And also, gas prices were 13 cents per gallon cheaper at home, so we got gas later.
With such excess everywhere at this time of year, I wanted to dwell on an excess of my own: dryer sheets.
I don’t enjoy doing laundry, but I try to do it well. As soon as the hampers start to overflow, I wash. Sometimes I wash before they overflow. And I do my best to ensure that if one of my kids needs specific attire on an upcoming day, that said attire is clean and dry.
I also fold and sort the clean stuff, so that each person gets one pile. Dylan is very good at picking up his clean laundry, since he only owns three pairs of pants that fit him. Shane, however, is a bit less enthusiastic about his clothes. He only picks up when asked; then he shoves it into balls in his drawer.
But I digress.
I just opened a brand new box of dryer sheets. I buy my dryer sheets at Costco, which means I buy a few boxes at a time. Whenever I open the last new box, I usually put dryer sheets on my Costco list, so that I don’t forget to buy them. Heaven forbid. I wouldn’t want one moment of static cling on my chemical-free, bleach-free, scent-free laundry!
As I opened the box, however, I noticed the number boldly printed on front: 250. I was holding a box with 250 dryer sheets in it. And as I tore the cardboard from its top, I gave this a moment’s thought.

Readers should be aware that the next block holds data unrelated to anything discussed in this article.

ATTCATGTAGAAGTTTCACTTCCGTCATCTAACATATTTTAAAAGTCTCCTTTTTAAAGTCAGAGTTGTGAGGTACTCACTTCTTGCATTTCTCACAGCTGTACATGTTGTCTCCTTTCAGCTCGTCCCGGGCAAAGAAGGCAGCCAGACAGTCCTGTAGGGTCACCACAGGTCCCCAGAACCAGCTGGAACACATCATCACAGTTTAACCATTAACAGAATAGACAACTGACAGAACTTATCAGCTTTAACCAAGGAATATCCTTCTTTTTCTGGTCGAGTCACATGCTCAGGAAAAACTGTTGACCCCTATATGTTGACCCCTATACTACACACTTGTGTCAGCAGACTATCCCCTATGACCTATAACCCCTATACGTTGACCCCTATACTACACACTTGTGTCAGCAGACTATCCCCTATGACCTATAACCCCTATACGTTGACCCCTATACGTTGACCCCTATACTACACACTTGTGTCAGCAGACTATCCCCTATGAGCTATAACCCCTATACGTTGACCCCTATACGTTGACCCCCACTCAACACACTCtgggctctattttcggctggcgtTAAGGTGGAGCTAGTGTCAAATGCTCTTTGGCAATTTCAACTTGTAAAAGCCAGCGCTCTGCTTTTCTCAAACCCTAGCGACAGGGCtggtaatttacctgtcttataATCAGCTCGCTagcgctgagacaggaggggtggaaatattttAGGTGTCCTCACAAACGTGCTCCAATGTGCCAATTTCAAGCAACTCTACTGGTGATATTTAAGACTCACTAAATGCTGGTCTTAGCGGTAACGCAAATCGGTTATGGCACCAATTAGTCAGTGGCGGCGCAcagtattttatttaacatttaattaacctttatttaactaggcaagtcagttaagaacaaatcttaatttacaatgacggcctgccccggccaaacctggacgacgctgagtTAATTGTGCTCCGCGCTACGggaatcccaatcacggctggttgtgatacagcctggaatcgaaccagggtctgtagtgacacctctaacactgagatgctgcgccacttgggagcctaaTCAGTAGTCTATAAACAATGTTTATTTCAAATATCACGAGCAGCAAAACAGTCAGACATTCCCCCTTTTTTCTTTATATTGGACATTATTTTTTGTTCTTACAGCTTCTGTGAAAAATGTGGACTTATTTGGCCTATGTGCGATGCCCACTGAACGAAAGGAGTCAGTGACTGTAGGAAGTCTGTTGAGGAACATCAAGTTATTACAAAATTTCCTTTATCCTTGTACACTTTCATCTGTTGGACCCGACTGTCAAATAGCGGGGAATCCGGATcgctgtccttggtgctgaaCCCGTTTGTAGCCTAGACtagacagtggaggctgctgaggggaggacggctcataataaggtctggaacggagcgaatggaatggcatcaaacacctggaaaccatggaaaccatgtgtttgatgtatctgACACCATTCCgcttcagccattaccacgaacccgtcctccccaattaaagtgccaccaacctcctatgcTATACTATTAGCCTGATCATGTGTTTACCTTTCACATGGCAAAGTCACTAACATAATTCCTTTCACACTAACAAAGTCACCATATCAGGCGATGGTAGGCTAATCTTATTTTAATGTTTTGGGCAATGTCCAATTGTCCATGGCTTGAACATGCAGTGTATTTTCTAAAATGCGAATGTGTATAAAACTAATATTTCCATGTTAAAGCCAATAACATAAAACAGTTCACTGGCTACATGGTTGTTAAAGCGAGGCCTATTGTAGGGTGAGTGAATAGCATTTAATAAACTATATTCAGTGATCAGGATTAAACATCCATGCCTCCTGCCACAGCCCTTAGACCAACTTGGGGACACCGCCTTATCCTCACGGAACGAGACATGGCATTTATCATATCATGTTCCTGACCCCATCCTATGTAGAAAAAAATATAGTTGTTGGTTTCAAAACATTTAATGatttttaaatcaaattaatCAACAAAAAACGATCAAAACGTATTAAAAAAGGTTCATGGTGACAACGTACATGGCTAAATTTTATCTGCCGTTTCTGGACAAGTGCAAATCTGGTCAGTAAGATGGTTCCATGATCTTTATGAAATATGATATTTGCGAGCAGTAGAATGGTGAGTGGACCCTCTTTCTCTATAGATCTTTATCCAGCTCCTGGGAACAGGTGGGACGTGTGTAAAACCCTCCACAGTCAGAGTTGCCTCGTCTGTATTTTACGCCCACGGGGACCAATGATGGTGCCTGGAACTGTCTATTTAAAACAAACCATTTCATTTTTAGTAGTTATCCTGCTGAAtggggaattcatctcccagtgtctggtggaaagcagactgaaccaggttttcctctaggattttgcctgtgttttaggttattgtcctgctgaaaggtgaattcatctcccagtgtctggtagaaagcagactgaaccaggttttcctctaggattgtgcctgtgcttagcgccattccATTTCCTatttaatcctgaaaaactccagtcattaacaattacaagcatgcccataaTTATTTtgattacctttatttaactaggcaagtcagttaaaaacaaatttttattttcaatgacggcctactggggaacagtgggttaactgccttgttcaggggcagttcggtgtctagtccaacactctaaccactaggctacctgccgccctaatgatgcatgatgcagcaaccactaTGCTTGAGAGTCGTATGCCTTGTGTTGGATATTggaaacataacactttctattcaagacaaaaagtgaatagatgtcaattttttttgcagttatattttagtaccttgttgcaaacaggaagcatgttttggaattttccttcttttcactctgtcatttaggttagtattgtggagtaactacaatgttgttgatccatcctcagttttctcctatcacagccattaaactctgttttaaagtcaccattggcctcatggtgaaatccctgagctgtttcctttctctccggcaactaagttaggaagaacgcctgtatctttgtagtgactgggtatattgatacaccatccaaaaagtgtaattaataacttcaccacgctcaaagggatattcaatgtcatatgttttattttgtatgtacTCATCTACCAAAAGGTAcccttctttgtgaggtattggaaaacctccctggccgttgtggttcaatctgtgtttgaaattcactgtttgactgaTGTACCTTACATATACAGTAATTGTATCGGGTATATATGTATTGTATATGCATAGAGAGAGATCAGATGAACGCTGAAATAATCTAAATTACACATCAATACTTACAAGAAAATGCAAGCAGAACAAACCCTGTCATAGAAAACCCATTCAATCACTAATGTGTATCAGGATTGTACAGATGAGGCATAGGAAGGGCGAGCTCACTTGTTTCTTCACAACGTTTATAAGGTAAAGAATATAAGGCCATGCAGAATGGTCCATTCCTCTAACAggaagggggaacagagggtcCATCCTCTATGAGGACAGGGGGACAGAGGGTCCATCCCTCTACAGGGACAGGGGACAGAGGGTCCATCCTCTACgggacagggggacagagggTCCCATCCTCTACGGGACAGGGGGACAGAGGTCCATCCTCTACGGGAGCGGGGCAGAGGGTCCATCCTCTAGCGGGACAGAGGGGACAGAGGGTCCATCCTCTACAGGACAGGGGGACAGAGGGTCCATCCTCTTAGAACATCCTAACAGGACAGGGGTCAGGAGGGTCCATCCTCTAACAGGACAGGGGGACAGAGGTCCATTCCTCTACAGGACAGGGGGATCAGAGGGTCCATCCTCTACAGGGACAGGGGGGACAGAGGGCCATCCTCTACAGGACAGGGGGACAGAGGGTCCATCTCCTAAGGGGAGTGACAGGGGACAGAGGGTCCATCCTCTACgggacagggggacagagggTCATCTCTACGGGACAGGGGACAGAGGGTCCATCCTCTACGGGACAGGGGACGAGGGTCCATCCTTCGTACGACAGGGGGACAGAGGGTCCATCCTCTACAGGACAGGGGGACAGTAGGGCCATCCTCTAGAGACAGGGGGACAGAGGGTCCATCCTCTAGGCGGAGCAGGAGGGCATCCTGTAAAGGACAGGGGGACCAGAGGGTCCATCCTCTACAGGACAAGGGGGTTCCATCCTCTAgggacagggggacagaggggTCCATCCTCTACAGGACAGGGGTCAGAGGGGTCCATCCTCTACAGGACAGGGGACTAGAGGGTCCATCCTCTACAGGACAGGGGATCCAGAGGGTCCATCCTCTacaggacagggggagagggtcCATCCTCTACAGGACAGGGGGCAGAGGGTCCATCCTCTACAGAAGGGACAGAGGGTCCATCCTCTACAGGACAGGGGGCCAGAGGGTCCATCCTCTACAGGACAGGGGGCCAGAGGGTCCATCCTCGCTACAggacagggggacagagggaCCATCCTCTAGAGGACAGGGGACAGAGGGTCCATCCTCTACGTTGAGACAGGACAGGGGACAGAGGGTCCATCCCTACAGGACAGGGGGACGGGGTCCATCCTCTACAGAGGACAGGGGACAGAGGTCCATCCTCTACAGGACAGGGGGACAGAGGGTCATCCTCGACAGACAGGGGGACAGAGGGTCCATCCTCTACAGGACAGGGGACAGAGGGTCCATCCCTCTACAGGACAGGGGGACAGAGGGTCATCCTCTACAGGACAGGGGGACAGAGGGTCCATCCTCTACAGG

I have to do 250 loads of laundry before I need a new box. Do I really need to put dryer sheets on my Costco list today?
Let’s say I do four loads of laundry a week. With two kids, this is not unreasonable – although it is improbable, given how I procrastinate. But just for the sake of argument, I thought, perhaps I will do four loads of laundry per week.
That’s 62 (and a half) weeks before I will need another box of dryer sheets. There are only 52 weeks in a year!
But just in case I really need to buy those dryer sheets now, let’s say I get really crazy and I do FIVE loads of laundry per week. Or even SIX loads per week. Five loads per week still means it’s nearly a year before I need another box – and even six loads a week is still more than 40 weeks.
It would be insane for me to buy dryer sheets now. What if the house burns down? What a waste of $12 that would be.
Interestingly, though, it’s not the excess amount of dryer sheets in my cupboard that bothers me.
It’s that I can’t for the life of me figure out when to buy dryer sheets, if I don’t buy them right now. If they don’t go on my list, I am afraid that I will forget to buy them until it’s too late and I will open that cupboard to get a new box and – oh no! There will be no new dryer sheets.
In 40 to 62 weeks.
But I am going to wing it. I’m going to be totally radical and not buy dryer sheets yet. Who knows? I may be so rad, I’ll do a load of laundry – or even two! – without using a dryer sheet at all.
And these are the things that make me worry that I’m a bad mom. Because God knows, those poor kids could grow up to be just like me.